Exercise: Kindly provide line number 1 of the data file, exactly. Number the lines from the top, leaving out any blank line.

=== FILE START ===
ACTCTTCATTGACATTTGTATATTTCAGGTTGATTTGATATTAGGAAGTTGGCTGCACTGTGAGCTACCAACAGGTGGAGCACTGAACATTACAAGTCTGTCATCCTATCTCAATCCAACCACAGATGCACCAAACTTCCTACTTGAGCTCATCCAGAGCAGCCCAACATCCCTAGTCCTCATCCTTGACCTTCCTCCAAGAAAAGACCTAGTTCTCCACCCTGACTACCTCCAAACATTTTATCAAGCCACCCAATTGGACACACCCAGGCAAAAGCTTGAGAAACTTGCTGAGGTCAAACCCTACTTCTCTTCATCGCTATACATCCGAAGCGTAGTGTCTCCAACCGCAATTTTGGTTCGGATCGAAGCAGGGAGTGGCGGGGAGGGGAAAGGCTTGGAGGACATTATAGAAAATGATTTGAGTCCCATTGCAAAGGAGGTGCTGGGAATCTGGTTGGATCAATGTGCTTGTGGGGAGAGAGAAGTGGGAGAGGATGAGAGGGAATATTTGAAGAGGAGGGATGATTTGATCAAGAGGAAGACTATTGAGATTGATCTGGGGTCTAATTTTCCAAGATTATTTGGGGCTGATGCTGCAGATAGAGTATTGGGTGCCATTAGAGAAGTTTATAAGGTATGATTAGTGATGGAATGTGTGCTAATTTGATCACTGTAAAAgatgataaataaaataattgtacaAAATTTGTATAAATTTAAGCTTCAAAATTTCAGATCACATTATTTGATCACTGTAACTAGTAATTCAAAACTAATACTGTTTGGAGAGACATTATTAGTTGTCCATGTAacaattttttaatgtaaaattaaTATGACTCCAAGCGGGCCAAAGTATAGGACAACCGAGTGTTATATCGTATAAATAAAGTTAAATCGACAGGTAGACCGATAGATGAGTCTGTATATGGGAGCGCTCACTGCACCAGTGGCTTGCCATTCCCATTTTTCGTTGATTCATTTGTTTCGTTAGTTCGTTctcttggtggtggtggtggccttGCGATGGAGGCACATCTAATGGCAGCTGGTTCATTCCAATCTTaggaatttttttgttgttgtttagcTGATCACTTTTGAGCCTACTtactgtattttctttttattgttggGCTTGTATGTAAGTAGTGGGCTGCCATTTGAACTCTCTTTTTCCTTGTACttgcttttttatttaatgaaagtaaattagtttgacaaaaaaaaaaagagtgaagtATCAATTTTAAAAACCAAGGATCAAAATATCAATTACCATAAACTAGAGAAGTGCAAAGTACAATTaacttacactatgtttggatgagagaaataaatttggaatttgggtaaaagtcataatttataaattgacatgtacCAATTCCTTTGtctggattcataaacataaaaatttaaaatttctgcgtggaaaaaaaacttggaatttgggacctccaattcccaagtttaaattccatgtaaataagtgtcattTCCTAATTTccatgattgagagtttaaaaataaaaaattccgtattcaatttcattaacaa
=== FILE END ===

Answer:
ACTCTTCATTGACATTTGTATATTTCAGGTTGATTTGATATTAGGAAGTTGGCTGCACTGTGAGCTACCAACAGGTGGAGCACTGAACATTACAAGTCTGTCATCCTATCTCAATCCAACCACAGATGCACCAAACTTCCTACTTGAGCTCATCCAGAGCAGCCCAACATCCCTAGTCCTCATCCTTGACCTTCCTCCAAGAAAAGACCTAGTTCTCCACCCTGACTACCTCCAAACATTTTATCAAGCCACCCAATTGGACACACCCAGGCAAAAGCTTGAGAAACTTGCTGAGGTCAAACCCTACTTCTCTTCATCGCTATACATCCGAAGCGTAGTGTCTCCAACCGCAATTTTGGTTCGGATCGAAGCAGGGAGTGGCGGGGAGGGGAAAGGCTTGGAGGACATTATAGAAAATGATTTGAGTCCCATTGCAAAGGAGGTGCTGGGAATCTGGTTGGATCAATGTGCTTGTGGGGAGAGAGAAGTGGGAGAGGATGAGAGGGAATATTTGAAGAGGAGGGATGATTTGATCAAGAGGAAGACTATTGAGATTGATCTGGGGTCTAATTTTCCAAGATTATTTGGGGCTGATGCTGCAGATAGAGTATTGGGTGCCATTAGAGAAGTTTATAAGGTATGATTAGTGATGGAATGTGTGCTAATTTGATCACTGTAAAAgatgataaataaaataattgtacaAAATTTGTATAAATTTAAGCTTCAAAATTTCAGATCACATTATTTGATCACTGTAACTAGTAATTCAAAACTAATACTGTTTGGAGAGACATTATTAGTTGTCCATGTAacaattttttaatgtaaaattaaTATGACTCCAAGCGGGCCAAAGTATAGGACAACCGAGTGTTATATCGTATAAATAAAGTTAAATCGACAGGTAGACCGATAGATGAGTCTGTATATGGGAGCGCTCACTGCACCAGTGGCTTGCCATTCCCATTTTTCGTTGATTCATTTGTTTCGTTAGTTCGTTctcttggtggtggtggtggccttGCGATGGAGGCACATCTAATGGCAGCTGGTTCATTCCAATCTTaggaatttttttgttgttgtttagcTGATCACTTTTGAGCCTACTtactgtattttctttttattgttggGCTTGTATGTAAGTAGTGGGCTGCCATTTGAACTCTCTTTTTCCTTGTACttgcttttttatttaatgaaagtaaattagtttgacaaaaaaaaaaagagtgaagtATCAATTTTAAAAACCAAGGATCAAAATATCAATTACCATAAACTAGAGAAGTGCAAAGTACAATTaacttacactatgtttggatgagagaaataaatttggaatttgggtaaaagtcataatttataaattgacatgtacCAATTCCTTTGtctggattcataaacataaaaatttaaaatttctgcgtggaaaaaaaacttggaatttgggacctccaattcccaagtttaaattccatgtaaataagtgtcattTCCTAATTTccatgattgagagtttaaaaataaaaaattccgtattcaatttcattaacaa